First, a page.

Ignition Switch Victim’s Family Re-files Suit Against GM

Suit alleges engineer lied under oath.

by on May.12, 2014

GM CEO Mary Barra's congressional committee testimony may have led to the most recent lawsuit filed against the maker.

The family of perhaps the best-known of the victims General Motors’ faulty ignition switch, Brooke Melton, is refiling its civil liability suit against the automaker – after agreeing to a settlement earlier.

The filing alleges a GM representative lied about his knowledge of the problem. Lance Cooper and Jere Beasley, attorneys for Ken and Beth Melton, parents of Brooke Melton who died behind the wheel of a 2005 Chevy Cobalt, claim that GM CEO Mary Barra’s assertion that one of the engineers involved in the case may have lied under oath gives them the green light to refile their lawsuit. Barra’s claim came during her testimony in congressional hearings in early April.

In the Know!

“The Meltons would not have settled their case if they had known of the perjury and concealment of critical evidence,” said Cooper, founding partner of the Cooper Firm in Marietta, Ga., in a statement.

“It is now apparent that GM’s plan was to resolve the Meltons’ claims before disclosing the Cobalt ignition switch design changes.”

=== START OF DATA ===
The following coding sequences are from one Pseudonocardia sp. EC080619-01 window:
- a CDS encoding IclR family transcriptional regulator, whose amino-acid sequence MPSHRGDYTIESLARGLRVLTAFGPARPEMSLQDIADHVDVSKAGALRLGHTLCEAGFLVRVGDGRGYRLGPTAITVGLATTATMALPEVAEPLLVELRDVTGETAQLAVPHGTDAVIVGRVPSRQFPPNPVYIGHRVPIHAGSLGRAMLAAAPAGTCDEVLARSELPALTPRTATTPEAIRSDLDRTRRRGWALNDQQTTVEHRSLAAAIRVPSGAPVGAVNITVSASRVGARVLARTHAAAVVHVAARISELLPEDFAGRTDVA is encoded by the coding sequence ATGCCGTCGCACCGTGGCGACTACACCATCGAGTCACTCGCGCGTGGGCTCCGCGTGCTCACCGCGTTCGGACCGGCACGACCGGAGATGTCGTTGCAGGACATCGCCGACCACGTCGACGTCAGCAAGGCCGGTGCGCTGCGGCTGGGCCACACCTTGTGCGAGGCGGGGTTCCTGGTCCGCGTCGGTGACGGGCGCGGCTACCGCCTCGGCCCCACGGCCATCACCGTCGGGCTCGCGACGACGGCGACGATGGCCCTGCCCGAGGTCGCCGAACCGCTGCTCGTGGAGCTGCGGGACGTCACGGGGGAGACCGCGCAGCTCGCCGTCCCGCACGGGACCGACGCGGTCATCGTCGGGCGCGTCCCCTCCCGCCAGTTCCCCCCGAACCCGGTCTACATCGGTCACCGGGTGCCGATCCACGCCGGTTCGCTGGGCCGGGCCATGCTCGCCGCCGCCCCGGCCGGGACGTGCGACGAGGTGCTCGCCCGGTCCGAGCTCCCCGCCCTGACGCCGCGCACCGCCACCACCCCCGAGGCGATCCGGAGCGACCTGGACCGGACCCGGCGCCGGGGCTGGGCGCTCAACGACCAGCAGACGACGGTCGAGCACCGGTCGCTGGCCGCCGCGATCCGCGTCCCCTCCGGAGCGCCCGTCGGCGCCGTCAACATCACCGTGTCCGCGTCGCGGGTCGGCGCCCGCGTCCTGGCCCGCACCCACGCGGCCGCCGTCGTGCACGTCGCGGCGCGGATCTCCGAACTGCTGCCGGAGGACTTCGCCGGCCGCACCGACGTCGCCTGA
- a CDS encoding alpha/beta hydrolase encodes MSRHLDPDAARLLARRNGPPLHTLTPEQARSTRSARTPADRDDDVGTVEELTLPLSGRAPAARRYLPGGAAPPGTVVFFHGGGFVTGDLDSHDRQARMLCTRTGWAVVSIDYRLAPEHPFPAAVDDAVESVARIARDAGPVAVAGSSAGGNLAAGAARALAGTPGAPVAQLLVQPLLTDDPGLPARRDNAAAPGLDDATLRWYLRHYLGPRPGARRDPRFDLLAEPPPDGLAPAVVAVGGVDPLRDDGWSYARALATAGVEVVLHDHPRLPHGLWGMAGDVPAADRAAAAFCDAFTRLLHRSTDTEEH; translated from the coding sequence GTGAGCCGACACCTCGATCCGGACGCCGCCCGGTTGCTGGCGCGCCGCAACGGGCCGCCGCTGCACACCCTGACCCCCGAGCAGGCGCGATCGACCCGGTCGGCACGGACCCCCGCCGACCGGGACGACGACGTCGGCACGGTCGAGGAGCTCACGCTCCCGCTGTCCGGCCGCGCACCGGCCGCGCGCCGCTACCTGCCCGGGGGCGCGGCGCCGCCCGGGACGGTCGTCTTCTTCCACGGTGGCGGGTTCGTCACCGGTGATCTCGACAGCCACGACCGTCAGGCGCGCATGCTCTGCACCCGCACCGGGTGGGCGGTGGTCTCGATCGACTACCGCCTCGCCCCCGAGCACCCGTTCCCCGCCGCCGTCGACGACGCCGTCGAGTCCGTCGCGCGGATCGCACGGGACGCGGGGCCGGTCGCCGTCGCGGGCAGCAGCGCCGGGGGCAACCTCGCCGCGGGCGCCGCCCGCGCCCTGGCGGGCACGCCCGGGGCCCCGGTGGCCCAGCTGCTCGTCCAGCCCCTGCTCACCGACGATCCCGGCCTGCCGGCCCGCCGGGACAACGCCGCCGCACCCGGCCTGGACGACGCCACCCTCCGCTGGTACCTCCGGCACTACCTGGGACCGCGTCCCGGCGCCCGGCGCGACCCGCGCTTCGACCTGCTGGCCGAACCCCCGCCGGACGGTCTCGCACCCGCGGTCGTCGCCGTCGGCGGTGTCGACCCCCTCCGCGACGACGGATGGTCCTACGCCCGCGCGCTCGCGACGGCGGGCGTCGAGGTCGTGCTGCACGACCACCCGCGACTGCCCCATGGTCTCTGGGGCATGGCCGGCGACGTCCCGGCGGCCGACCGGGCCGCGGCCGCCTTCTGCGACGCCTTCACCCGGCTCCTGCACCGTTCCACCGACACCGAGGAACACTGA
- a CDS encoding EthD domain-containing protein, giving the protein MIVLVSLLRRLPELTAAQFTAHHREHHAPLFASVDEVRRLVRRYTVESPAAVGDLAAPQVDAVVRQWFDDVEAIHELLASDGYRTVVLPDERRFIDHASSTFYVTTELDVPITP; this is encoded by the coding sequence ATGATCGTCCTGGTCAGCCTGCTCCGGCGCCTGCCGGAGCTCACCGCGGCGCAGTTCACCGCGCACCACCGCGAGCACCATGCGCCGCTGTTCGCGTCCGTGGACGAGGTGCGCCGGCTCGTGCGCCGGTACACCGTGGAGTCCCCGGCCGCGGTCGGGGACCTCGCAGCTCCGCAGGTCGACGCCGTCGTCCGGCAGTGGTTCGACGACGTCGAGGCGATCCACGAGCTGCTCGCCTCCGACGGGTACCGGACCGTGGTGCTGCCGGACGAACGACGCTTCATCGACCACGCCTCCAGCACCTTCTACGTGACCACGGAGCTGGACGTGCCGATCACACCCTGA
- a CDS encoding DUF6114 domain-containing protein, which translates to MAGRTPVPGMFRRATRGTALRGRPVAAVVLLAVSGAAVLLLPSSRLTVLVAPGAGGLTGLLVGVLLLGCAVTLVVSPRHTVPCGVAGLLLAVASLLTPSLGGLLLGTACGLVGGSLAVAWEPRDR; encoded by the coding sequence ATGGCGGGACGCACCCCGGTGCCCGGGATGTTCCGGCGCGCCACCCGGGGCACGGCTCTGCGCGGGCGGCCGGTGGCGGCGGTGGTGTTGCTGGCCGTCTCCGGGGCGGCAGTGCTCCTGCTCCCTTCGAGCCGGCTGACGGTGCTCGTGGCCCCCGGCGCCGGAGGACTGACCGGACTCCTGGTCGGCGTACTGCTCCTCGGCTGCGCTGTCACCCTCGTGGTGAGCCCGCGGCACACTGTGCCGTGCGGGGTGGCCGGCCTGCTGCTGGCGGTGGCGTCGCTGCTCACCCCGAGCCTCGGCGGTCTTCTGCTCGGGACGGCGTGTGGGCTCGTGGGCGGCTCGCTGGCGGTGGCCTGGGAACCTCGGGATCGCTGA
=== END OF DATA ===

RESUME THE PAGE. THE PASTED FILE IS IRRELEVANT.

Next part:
The lawsuit comes after GM rejected a request to rescind the original claim last month, the attorney said.

GM engineer Ray DeGiorgio, project engineer responsible for the ignition switch on the Cobalt, testified that he did not authorize or know of any changes during a deposition. According to the suit, GM has since told the National Highway Traffic Safety Administration and Congress that those statements are false. The firm asked GM if it would be willing to reopen the claim and the automaker declined.

GM declined to comment on the suit other than to reiterate it stands by the initial response by Robert Ellis, GM’s attorney.

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“As an initial matter, General Motors LLC (“GM”) denies the assertion that GM fraudulently concealed relevant and critical facts in connection with the Melton matter. And GM denies it engaged in any improper behavior in that action.”

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“The response by GM and its lawyers validates our decision,” Ken and Beth Melton said in a joint statement. “We are hopeful that this new lawsuit will uncover who at GM knew about the design change and why Brooke was never told.”

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Brooke Melton died March 10, 2010, when she lost control of her car on Hwy 92 in Paulding County, Ga. Melton’s Cobalt skidded into another vehicle, and Melton died of her injuries in the crash.  Melton’s family alleges the defect, which can cause the vehicle’s engine to shut off cutting power to the anti-lock brakes, airbags and power steering, causes her lose control of the Cobalt.

The defect has been attributed to 31 accidents and 13 deaths. As a result, GM recalled 2.6 million small cars costing the automaker more than $1.3 billion.

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